The Queen of Books – Fanny Blake
Fanny Blake is here. Chatting to me and eating cake. I can’t quite believe it. This woman is responsible for a great many of my book recommendations (I personally hold her responsible for 80% of my weekly purchase of books) and she’s come to Booktrail Towers today for a slice of Victoria Sponge. A bookish Queen is going to help me celebrate the actual Queen’s 90th birthday celebrations. Have to say though, Fanny lives in a castle of books and has written about a house of dreams. Same thing really.
The House of Dreams is a story of a family – Jo, Lucy and Tom are all gathering for a weekend where their lives will change and secrets will come spilling out. The siblings have all come to remember their mother Hope, but the time they spend together reveals a lot more than they realise. As the time for their main remembrance dinner approaches, the secrets build up and for dessert? Hope seems to have had a few secrets of her own too.
Today, as we eat cake, Fanny confides in me about something readers always ask her about – writer’s block. Luckily, writers are never sent to the tower for this, but it can feel like a prison when it strikes. But Fanny, Queen of Books, has some advice for fellow subjects: Booktrail the House of Dreams here
How I Deal with Writer’s Block
I’m glad to say that I’ve never had writer’s block – or at least what I imagine real writer’s block to be: an inability to write for months or even years. However I have often got hopelessly stuck and just stared blankly at the computer screen wishing inspiration would strike or that I’d never begin the novel in the first place.
Why do we sometimes get jammed like that? In my case, it’s often because I haven’t plotted enough and I don’t know what’s going to come next. In that case, I have to go back over what I’ve already written and see if that will nudge me forward. Also, the fear of writing something that just isn’t good enough can make me freeze. Relegating that fear to the back of my mind is hard, but it’s the only way. Sometimes there’s no apparent explanation at all.
When I do get stuck, I resort to different ways of dealing with it.
I remove the distraction of the Internet by switching on the Freedom or Self Control apps. I use Self Control more often because I’ve worked out how to remove the Freedom blocks (Not hard). Then I have no excuse not to focus on what I’m trying to write.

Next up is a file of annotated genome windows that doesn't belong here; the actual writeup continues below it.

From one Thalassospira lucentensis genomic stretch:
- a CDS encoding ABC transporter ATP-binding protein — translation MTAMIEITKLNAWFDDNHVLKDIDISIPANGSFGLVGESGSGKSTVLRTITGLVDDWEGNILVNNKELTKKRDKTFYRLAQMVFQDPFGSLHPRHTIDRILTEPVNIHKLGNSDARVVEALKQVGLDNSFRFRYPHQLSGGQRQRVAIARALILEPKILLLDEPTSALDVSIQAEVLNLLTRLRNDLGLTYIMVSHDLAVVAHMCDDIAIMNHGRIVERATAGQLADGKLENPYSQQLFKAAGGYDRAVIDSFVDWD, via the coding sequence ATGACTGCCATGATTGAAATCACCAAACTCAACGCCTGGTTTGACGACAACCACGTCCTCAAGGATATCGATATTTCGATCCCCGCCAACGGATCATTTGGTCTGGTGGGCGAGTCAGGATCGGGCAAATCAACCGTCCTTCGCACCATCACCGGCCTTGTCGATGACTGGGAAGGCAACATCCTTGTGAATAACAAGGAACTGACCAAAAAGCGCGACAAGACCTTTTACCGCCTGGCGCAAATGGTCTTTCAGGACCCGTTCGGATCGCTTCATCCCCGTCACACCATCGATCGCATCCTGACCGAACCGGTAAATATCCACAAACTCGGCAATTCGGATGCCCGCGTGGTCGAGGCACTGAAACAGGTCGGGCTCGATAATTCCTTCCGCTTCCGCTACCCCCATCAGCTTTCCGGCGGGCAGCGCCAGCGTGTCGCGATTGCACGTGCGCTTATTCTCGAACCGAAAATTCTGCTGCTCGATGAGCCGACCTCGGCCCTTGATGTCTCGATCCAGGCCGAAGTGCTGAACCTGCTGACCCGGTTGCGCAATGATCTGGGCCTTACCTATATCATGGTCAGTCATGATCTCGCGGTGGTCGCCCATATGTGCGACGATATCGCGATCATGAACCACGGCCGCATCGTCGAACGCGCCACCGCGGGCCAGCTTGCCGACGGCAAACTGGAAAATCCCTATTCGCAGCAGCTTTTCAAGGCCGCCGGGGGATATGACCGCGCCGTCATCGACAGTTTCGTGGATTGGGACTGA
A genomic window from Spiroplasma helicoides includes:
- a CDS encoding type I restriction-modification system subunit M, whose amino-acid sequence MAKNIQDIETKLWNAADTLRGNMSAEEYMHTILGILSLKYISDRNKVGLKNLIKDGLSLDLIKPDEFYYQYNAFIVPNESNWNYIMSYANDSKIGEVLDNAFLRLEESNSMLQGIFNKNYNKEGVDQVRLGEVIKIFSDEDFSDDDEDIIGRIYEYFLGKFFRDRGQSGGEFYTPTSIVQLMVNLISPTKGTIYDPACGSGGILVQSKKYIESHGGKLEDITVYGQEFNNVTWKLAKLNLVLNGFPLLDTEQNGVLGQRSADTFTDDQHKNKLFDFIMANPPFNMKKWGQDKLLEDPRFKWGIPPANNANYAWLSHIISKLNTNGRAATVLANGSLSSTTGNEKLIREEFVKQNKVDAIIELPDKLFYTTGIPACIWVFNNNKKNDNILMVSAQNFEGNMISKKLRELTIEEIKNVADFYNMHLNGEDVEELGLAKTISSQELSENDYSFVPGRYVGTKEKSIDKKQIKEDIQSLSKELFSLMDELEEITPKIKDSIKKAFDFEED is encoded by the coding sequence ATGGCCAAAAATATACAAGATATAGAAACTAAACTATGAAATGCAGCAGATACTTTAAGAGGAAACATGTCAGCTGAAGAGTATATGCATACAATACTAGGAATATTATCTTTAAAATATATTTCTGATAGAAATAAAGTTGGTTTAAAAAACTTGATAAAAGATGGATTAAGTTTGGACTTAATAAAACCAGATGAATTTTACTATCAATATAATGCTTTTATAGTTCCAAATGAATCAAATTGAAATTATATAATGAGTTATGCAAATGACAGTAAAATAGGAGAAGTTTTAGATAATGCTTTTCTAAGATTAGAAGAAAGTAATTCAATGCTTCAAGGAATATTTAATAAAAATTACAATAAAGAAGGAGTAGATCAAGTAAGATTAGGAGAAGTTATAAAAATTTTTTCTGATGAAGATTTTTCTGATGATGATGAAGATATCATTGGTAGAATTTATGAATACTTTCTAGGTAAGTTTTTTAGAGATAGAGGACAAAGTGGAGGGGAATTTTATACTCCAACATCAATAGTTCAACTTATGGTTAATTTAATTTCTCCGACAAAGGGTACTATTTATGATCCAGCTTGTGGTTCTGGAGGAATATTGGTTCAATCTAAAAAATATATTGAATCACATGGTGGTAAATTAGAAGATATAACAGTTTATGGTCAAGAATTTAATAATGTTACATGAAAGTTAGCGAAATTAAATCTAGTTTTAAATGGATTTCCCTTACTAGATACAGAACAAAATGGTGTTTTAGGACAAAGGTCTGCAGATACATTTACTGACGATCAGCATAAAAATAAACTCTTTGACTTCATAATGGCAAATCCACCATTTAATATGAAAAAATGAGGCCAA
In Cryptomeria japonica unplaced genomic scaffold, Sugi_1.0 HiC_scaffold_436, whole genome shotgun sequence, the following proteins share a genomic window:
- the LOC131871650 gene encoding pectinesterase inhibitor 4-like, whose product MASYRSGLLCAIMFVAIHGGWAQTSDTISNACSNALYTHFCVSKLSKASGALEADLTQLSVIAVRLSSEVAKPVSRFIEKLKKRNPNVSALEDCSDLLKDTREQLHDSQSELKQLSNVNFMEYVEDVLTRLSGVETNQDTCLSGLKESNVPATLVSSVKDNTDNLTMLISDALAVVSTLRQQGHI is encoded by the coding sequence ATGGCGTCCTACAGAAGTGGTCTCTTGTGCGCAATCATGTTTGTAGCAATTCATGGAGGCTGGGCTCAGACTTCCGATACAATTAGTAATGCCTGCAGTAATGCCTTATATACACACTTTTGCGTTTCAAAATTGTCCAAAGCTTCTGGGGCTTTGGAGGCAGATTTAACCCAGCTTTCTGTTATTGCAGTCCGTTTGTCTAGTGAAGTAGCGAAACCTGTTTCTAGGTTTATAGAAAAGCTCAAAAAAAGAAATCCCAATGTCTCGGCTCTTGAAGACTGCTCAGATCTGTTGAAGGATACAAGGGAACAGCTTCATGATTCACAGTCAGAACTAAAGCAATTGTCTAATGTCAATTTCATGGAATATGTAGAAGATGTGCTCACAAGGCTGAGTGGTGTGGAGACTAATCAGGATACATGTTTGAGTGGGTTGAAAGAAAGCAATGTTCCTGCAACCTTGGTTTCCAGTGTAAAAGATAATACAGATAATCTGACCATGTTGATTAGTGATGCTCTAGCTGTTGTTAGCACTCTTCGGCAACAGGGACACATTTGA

I make myself sit at my desk and write something – ANYTHING! I might look at the scene I’m stuck in and then just write the dialogue between the characters without any of the supporting detail. Although I never know exactly how the novel will work, I do know some of the key scenes when I start out, so I might jump ahead and try to write one of those. Or I might write something completely different altogether, possibly a short story or a review: anything that will get the fingers moving over the keyboard.
I read. My own novel is still percolating away whatever I’m reading so sometimes I get inspired by something I’ve read. I don’t mean that I want to copy anything but seeing how another author treats a particular scene may jog my thoughts in another direction or make me consider a different approach.
I phone a friend. One of my great friends is also a novelist and we talk each other out of difficult patches. And if that doesn’t work, then we just have a good chat anyway. At least we feel better and less despairing when we’ve finished.
If all else fails, I go for a walk. It doesn’t have to be in an idyllic rural landscape, I can just be pounding the pavements of London where I live. Wherever I am, the movement seems to free me up and ideas that had completely evaded me when I was chained to the keyboard work themselves loose from my self-conscious. Then I can go back and try again.
Getting stuck seems to me to be part of the writing process. I’m learning to accept that. If I push on and write something – even if not quite what I’d planned – my mojo usually comes back. And if what I’ve written isn’t the best I can do, I can always go back and improve it.
With thanks to Fanny for chatting today and to just say – I also find cake helps a lot with any writer’s block. So I wave Fanny off with a box of Mr Kipling’s finest and think that maybe a cake delivery service for authors who do suffer from writer’s block might just be the way to go.